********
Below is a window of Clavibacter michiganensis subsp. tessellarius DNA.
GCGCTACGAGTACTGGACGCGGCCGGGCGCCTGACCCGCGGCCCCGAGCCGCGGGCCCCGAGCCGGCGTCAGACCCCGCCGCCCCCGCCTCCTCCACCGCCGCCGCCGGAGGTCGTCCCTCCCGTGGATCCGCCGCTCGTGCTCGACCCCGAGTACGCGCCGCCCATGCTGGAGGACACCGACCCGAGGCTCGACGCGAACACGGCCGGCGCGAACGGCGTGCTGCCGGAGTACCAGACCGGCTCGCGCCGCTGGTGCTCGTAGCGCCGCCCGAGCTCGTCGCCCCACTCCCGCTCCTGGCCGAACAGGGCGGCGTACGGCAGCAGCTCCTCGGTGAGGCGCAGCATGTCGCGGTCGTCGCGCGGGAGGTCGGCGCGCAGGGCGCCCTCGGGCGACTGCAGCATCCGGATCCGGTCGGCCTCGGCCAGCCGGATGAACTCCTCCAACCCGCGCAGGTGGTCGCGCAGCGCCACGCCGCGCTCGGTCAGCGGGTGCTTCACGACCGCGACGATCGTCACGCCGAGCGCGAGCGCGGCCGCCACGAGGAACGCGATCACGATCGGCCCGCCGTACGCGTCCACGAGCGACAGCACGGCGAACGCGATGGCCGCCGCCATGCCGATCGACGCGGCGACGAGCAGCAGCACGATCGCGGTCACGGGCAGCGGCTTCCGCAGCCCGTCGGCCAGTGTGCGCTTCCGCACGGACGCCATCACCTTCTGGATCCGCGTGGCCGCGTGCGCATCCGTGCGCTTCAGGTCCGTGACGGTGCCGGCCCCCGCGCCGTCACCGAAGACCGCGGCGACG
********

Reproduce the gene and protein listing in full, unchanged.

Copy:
Below is a window of Clavibacter michiganensis subsp. tessellarius DNA.
GCGCTACGAGTACTGGACGCGGCCGGGCGCCTGACCCGCGGCCCCGAGCCGCGGGCCCCGAGCCGGCGTCAGACCCCGCCGCCCCCGCCTCCTCCACCGCCGCCGCCGGAGGTCGTCCCTCCCGTGGATCCGCCGCTCGTGCTCGACCCCGAGTACGCGCCGCCCATGCTGGAGGACACCGACCCGAGGCTCGACGCGAACACGGCCGGCGCGAACGGCGTGCTGCCGGAGTACCAGACCGGCTCGCGCCGCTGGTGCTCGTAGCGCCGCCCGAGCTCGTCGCCCCACTCCCGCTCCTGGCCGAACAGGGCGGCGTACGGCAGCAGCTCCTCGGTGAGGCGCAGCATGTCGCGGTCGTCGCGCGGGAGGTCGGCGCGCAGGGCGCCCTCGGGCGACTGCAGCATCCGGATCCGGTCGGCCTCGGCCAGCCGGATGAACTCCTCCAACCCGCGCAGGTGGTCGCGCAGCGCCACGCCGCGCTCGGTCAGCGGGTGCTTCACGACCGCGACGATCGTCACGCCGAGCGCGAGCGCGGCCGCCACGAGGAACGCGATCACGATCGGCCCGCCGTACGCGTCCACGAGCGACAGCACGGCGAACGCGATGGCCGCCGCCATGCCGATCGACGCGGCGACGAGCAGCAGCACGATCGCGGTCACGGGCAGCGGCTTCCGCAGCCCGTCGGCCAGTGTGCGCTTCCGCACGGACGCCATCACCTTCTGGATCCGCGTGGCCGCGTGCGCATCCGTGCGCTTCAGGTCCGTGACGGTGCCGGCCCCCGCGCCGTCACCGAAGACCGCGGCGACG